Yes, the Smurf attack sounds cute and harmless, but we can assure you it is not. Instead, it is yet another DDoS attack that is made to damage businesses and disrupts their workflows.
Smurf attack definition
The name Smurf comes from a popular Belgium comics and cartoon with the same name. There are many small blue characters in it who work together to bring down one big bad magician.
The Smurf DDoS attack is a protocol-based DDoS attack that uses the popular Internet Control Message Protocol (ICMP) to send ping packets of data with a spoofed IP address of the source, thanks to malicious software.
The packets are sent to a computer network using an IP broadcast address. The devices on that network will respond and send answers to the IP address. The fact that not only one computer but a whole network of computers respond to the victim’s IP address leads to a substantial amplification and potentially huge traffic towards the victim. So strong that it could severely slow down the victim’s computer and even bring it down for a while.
And you know, downtime means losses for the business.
How does a Smurf attack work?
- The malicious Smurf software spoofs the packets’ IP address and replaces it with the victim’s IP address. That way, all the traffic will go to it.
- The packets of data are sent to a broadcast IP address of a router. That way, the router will send the message to all the connected devices inside this broadcast network, and the attack will get amplified many times. So many times as there are devices that respond.
- Each of the devices will receive the packets of data. They will respond but to the spoofed IP address (the target’s IP address). So the traffic will go directly to the victim.
- The target starts to receive packets of data that it didn’t ask for. One after another, and if they are too many, the target starts to have problems processing them. Eventually, if the intensity does not go down, the target will be unable to process the pings and be overwhelmed.
What is the history of Smurf attacks?
Dan Moschuk (a.k.a. TFreak), a popular hacker at the time, created the original code for the malware in 1997. Dan was still an adolescent at the time. He sent the original software to some of his friends, and later the smurf.c crashed various IRC servers.
Because of the Smurf attack, network equipment producers started to change the settings of their devices and limit broadcasting to only inside the LAN.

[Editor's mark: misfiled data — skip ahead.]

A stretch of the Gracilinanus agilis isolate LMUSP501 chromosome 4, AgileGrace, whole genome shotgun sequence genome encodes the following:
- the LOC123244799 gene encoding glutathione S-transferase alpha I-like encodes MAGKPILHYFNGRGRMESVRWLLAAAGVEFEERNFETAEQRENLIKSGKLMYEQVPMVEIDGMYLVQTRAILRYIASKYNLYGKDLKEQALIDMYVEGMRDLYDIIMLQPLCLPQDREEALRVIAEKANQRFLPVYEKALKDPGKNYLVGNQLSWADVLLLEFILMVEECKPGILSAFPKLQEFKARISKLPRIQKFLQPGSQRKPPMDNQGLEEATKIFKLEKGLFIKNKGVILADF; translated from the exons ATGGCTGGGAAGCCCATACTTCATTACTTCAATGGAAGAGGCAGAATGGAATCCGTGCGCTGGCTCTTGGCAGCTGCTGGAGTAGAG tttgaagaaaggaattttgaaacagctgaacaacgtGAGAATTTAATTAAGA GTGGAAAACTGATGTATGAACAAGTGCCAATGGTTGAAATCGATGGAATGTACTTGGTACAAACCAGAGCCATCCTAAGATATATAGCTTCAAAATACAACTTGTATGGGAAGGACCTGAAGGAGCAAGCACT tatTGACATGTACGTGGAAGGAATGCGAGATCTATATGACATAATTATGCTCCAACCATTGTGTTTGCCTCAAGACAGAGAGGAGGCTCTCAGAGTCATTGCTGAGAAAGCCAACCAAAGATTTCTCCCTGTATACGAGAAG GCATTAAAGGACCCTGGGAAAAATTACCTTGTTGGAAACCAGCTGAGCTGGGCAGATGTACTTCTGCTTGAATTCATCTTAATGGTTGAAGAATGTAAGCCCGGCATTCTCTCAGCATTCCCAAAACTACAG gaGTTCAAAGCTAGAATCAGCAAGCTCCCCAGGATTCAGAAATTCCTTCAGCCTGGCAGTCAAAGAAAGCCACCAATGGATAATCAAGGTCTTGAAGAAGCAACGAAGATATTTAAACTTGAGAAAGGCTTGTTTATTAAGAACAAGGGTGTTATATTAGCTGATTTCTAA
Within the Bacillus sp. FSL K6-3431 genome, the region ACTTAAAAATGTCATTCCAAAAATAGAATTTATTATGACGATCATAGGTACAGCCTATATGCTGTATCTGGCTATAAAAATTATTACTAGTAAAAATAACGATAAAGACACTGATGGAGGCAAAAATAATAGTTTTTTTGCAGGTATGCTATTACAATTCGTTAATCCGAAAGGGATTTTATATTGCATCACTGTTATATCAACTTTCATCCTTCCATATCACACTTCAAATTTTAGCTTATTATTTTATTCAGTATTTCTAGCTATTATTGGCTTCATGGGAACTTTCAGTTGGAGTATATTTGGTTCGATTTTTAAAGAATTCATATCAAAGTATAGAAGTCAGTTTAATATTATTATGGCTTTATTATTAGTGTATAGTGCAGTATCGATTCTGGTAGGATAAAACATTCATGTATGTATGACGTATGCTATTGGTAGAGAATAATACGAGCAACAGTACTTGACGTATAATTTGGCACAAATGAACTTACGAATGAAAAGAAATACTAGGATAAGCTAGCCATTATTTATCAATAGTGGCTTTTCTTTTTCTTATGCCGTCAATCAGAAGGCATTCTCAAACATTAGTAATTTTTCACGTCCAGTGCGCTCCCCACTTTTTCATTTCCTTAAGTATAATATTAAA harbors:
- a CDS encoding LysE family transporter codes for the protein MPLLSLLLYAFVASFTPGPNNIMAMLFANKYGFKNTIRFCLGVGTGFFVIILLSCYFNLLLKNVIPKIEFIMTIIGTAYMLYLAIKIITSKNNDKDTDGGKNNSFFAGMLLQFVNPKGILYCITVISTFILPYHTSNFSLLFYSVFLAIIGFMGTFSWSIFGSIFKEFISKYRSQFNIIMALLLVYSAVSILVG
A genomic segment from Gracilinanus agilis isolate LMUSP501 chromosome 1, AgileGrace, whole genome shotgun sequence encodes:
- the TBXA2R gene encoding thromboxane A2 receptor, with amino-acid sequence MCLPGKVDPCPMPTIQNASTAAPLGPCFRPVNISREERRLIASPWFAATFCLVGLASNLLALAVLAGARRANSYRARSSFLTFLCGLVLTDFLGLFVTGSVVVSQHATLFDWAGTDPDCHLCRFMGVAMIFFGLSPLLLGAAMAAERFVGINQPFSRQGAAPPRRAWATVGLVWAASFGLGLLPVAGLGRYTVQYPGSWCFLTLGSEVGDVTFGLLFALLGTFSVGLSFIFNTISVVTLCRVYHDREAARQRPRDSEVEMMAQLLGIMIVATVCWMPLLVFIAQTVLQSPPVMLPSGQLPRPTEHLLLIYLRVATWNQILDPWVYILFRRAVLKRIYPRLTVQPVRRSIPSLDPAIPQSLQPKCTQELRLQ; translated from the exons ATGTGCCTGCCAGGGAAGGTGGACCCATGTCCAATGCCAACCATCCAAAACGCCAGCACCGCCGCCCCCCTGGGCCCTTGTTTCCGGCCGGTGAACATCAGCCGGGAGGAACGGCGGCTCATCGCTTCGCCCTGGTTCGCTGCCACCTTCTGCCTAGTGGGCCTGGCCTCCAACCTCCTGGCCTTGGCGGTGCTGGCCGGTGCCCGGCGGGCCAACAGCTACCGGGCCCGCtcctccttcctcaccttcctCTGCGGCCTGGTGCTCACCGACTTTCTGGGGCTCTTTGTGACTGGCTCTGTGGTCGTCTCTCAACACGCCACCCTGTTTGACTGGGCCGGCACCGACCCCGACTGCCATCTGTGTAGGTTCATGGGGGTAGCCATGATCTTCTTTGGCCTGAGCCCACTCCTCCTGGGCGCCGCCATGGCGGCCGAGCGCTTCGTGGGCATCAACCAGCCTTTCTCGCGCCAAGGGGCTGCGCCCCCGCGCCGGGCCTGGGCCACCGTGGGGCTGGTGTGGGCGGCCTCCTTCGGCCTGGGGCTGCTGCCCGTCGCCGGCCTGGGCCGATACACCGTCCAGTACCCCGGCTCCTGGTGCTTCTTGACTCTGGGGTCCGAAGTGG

Some years later, TFreak continued his work in malicious software and created a UDP version of the Smurf Attack and called it Fraggle.c.
Types of DDoS Smurf attack?
There are two main types of Smurf attack:
Basic Smurf attack
The Basic Smurf attack works, just as we explained to you, flooding a network with ping packets that have spoofed IP address of the victim. Then, all the devices on the network answer the packets and send the answers to the target, causing massive traffic that can bring down the system over time.
Advanced Smurf attack
It looks similar to the Basic Smurf attack but with a small difference. The Advanced can spoof the IP addresses of the packets in a way that it can send the response to more than one target. When the attackers have infected enough networks, they can use this amplified traffic to multiple victims to cause more damage.
How to mitigate Smurf DDoS attack?
There are 3 things that you can do to mitigate a Smurf Attack:
Use DDoS protection
Having a large network of servers means your servers can resist stronger traffic. When you combine it with an intelligent traffic monitor that can find the malicious traffic and a network of scrubbing centers, you will have excellent protection against this type of DDoS attack.
If you want to learn more about DDoS protection, you can read this article: “DDoS attacks and how to protect ourselves”.
Forbid the ICMP traffic
You can use your firewall and stop the ICMP traffic completely. This will make it impossible to suffer a Smurf Attack or any other DDoS attack based on the ICMP. The problem is that you won’t be able to use a ping command for diagnostic. This could be problematic for administrators who need to check if all of the devices on a network or remote servers are connected and working, so this might not be an option for most people.
Stop packets with a broadcast IP address
You can also set up all your hosts and routing devices to ignore packets that have a broadcast IP address. That way, even if a modified Smurf attack packet gets to your network, it won’t be allowed. If you don’t need to broadcast any other messages, this could be an option. Still, it will limit your configuration, and you might need this feature.
Smurf Attack Transmission and Effects
The Smurf Attack can start from a Trojan horse or malware. It can be downloaded by somebody on the network and executed, or it can be in the form of an application. It is important to educate your staff about the dangers of phishing attacks that can lead to such problems.
The smurf will remain hidden, on the infected host, for a long time until the attack needs it. Then he or she will activate it, and the process of generation of ICMP packets with a spoofed IP address will start. They will be targeted at the victim, and the DDoS attack will start.
Staying safe online is getting harder every day. But you and your business can still be protected. By learning about threats like the Smurf Attack and other DDoS attacks, you can understand how to stay safe. Use DDoS protection, and don’t let bad actors negatively influence the work of your servers.